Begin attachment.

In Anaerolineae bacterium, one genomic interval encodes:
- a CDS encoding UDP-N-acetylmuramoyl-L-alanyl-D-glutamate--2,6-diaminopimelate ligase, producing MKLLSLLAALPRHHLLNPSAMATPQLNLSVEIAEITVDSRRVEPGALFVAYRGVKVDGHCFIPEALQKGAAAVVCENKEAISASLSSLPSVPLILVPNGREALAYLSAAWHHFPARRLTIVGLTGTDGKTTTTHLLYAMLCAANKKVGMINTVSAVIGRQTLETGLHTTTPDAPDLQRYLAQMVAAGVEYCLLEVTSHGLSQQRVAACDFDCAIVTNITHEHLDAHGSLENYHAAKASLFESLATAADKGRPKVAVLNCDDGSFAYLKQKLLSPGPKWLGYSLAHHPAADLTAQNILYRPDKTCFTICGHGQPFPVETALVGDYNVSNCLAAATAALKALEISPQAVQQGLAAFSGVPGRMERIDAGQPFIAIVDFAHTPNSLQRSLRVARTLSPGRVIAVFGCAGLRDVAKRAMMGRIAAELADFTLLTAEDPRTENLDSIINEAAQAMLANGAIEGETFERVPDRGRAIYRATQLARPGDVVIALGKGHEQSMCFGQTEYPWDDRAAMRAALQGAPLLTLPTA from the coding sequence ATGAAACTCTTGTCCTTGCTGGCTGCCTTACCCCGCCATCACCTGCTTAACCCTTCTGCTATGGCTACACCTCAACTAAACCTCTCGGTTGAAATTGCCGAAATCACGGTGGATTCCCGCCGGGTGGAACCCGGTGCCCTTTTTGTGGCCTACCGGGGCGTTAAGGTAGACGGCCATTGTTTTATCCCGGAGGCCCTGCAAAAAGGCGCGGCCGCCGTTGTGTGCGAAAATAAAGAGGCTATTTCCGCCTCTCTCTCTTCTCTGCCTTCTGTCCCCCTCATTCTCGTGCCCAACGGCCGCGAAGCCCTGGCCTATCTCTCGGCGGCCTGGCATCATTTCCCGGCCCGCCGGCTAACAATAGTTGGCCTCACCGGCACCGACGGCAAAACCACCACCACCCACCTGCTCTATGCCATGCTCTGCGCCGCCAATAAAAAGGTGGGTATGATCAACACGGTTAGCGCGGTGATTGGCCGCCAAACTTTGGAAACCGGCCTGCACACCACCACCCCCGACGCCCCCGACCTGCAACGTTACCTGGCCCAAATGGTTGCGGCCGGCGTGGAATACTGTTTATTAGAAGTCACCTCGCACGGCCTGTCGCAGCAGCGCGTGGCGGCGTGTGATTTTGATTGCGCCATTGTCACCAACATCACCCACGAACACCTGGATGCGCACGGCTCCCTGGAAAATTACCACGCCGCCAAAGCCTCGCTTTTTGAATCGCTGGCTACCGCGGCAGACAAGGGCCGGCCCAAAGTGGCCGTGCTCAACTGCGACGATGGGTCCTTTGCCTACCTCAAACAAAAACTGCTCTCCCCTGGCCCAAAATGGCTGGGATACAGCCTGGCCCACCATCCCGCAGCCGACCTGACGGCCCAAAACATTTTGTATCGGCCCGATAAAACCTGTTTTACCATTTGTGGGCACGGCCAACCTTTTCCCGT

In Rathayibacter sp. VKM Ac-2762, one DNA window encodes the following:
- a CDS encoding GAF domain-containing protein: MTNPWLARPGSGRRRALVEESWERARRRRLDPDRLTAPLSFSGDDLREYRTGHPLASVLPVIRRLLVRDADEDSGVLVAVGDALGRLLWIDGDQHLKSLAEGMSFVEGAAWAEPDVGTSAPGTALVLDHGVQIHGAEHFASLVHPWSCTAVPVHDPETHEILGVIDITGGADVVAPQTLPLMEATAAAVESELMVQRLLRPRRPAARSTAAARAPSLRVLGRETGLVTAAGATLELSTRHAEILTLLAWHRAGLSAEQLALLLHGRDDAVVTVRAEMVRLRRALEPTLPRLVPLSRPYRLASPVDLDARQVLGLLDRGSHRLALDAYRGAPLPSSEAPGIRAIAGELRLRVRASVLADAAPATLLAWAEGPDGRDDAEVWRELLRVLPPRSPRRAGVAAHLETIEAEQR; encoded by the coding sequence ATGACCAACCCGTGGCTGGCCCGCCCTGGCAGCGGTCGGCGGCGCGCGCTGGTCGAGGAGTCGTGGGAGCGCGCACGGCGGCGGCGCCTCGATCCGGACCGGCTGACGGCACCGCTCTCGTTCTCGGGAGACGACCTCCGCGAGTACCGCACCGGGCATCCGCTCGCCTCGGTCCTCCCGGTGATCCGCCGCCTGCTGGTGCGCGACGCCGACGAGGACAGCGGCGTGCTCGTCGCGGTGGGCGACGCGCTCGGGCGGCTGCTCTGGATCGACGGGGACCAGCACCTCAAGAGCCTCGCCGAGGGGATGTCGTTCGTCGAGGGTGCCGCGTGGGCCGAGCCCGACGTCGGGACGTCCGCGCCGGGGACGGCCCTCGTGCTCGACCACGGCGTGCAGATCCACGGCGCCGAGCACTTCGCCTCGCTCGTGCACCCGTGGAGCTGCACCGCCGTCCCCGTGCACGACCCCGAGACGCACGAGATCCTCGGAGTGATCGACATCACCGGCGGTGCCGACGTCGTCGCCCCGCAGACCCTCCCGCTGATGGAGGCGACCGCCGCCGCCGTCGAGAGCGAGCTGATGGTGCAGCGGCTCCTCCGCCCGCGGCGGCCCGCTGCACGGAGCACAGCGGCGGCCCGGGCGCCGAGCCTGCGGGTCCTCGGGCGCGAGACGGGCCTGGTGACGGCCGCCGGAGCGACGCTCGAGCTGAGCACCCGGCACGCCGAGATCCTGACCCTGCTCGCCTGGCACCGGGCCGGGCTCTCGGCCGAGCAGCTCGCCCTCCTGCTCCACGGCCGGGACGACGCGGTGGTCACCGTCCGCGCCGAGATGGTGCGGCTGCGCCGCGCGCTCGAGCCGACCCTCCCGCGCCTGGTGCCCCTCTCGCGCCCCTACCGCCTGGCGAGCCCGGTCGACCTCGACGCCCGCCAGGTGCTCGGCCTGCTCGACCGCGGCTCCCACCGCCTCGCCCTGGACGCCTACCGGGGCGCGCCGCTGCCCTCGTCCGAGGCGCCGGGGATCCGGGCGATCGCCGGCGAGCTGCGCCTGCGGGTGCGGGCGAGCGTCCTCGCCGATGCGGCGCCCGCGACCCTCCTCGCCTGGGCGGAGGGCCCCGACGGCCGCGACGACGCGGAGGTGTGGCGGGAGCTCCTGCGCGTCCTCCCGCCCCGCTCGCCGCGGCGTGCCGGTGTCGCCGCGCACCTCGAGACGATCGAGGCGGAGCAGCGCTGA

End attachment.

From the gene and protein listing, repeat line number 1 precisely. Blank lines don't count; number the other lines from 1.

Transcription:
In Anaerolineae bacterium, one genomic interval encodes: